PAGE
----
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5 Smart Ways to Use Google to Choose a Baby Name

Nov 29, 2011 at 4:57 PM Chime in now

By KATHY ERICH DOWD

For as long as people have been having children, parents have been faced with the same daunting decision: what to name their little bundle of joy. Parents of yester-year had to rely on baby name books, polling family members or friends, or even, in an act of desperation, pulling a name out of a hat. But expectant parents today have an additional indispensable tool in their baby-naming arsenal, which might be revolutionizing the way we choose the all-important moniker for our offspring: the Internet.

After creating a short-list of names, parents are increasingly turning to Google and other online sites to get a sense of what names might be ideal for their little ones -- and which ones spell disaster. For guidance on how to do it, we turned to Jennifer Moss, Founder and CEO of BabyNames.com -- and a former computer programmer! -- who gave us the scoop on using cyberspace to name your baby.

1. Use Google to avoid names with negative historical associations. There are certain names in society that are simply considered taboo, so type your suggested name into Google to make sure your name isn’t one of them. Most folks would do a double take at anyone named Adolf for obvious reasons, ditto for Osama and Dahmer. In fact, one couple recently lost custody of their child for trying to change his name to Adolf Hitler.) Do your due diligence before your child ends up with a moniker than might inadvertently scar him for life.
 
2. Look at the rest of the search results -- and then follow your gut. Assuming your proposed name doesn’t have an immediately alarming association, then page through the rest of the results to see what else comes up. If your first 25 search results lead to a porn star, you might want to reconsider. And while some parents might write-off the name Jenna because there are so many hits to Jenna Jameson, Moss says that’s not necessarily a reason to bag it. “If your last name is James I would probably recommend against that name, but there are plenty of regular people with that name.” Ultimately, it’s up to you. If you have reservations about the name, then move on.
 
3. Test your name in an online community. Avoid polling family members or friends to see what they think of proposed names; Moss says the results can be skewed because “people might try to please you, or at least not hurt your feelings.” Instead, turn to an online community -- like an iVillage Expecting Club -- to test the waters with people outside of your circle and see how the name plays among people in from a wide-range of backgrounds.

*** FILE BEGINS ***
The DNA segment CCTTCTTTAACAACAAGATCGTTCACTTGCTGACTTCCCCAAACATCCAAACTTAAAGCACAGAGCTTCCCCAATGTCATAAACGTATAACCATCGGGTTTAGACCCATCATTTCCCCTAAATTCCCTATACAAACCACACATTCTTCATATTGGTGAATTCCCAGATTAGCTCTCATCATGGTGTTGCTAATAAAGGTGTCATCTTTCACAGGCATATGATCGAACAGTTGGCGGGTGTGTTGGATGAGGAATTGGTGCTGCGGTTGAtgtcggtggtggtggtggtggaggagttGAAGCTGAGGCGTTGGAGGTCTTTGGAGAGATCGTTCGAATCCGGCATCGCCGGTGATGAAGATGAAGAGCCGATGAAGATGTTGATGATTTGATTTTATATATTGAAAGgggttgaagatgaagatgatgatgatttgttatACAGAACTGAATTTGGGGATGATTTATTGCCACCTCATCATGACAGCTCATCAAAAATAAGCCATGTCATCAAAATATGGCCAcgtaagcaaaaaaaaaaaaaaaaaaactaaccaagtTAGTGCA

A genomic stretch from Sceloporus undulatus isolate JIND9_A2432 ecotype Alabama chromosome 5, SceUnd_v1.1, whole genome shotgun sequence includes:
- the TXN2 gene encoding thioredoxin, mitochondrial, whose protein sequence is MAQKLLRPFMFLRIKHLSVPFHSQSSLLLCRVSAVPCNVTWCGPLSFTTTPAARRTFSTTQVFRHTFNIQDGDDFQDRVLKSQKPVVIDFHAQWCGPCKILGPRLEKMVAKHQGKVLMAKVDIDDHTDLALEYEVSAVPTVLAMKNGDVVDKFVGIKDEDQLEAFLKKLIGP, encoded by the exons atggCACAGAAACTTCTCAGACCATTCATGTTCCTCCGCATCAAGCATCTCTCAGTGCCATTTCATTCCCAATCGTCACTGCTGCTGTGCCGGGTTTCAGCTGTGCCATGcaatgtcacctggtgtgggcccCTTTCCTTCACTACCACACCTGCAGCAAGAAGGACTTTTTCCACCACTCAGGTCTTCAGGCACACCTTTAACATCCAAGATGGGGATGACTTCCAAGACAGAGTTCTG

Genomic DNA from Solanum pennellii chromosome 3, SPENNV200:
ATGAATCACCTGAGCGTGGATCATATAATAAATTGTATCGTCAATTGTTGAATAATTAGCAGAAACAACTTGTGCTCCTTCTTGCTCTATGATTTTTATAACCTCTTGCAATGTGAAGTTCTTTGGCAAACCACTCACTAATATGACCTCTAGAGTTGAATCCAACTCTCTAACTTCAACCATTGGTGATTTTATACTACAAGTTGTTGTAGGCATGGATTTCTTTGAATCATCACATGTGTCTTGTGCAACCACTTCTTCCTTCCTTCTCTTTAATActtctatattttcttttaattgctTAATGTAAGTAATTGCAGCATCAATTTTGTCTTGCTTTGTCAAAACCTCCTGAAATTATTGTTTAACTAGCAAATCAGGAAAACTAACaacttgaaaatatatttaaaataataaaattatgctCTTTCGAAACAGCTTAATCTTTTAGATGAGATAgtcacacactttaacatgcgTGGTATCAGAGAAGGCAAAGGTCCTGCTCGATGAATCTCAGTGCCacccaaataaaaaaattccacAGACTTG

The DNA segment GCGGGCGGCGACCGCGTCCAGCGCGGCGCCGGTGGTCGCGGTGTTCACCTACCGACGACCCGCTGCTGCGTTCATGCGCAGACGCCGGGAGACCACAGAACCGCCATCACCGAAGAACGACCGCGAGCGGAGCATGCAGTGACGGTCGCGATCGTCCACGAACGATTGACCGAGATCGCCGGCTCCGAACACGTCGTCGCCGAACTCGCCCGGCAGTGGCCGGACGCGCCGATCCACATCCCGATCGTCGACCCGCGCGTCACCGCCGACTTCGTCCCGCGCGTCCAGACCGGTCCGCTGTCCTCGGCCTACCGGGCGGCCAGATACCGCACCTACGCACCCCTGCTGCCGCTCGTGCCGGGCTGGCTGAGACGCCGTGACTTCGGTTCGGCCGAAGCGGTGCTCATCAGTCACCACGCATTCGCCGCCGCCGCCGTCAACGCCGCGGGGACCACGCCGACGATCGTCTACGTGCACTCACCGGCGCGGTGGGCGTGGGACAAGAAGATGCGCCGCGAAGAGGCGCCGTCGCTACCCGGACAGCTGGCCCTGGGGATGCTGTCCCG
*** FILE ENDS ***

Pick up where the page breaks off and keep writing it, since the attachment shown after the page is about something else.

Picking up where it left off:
4. Research your ancestry online for name inspiration. If you and your partner are a bit stumped in the name department, you might find some inspiration in your personal history. Ancestry.com can be a great way to track your genealogy while at the same time hunting for interesting baby name ideas. Moss says first and last names can often spark amazing names. If doing an entire genealogy sounds daunting, think about asking one of the grandparents for help. Also check and see whether a relative has already tracked your shared ancestry online, so you -- and your baby! -- can benefit from their hard work.

5. Peruse IMDB for fictional name inspiration. If you’ve always dreamed about naming your child after a character in a beloved film or TV show, imdb.com (Internet Movie Database) can help you find the perfect moniker. Simply go to the site, enter your favorite movie or show, and peruse the list of character names. You might just find the perfect one.
 
And you might want to think about...
Registering your child’s domain name and secure an email account.
For many of us, it’s a bummer when we try to pick an email address or create a website and discover that someone else with the same name has already snatched it. Help your kiddo avoid the same disappointment by registering a domain name (through a site like godaddy.com, for only $9.99 US the first year) as well as a free email account through Gmail or another site once you have decided on a name. (One note: Don't use your child's actual birthday; online child protection laws will prevent you from registering for it if she's under age 13.) Moss just warns parents not to be disappointed if their child doesn’t want to use it when they get older. “It’s a nice thing to have, but kids often want to their own thing when they get older.”

Did you search your baby's name online before or after birth? Chime in now!

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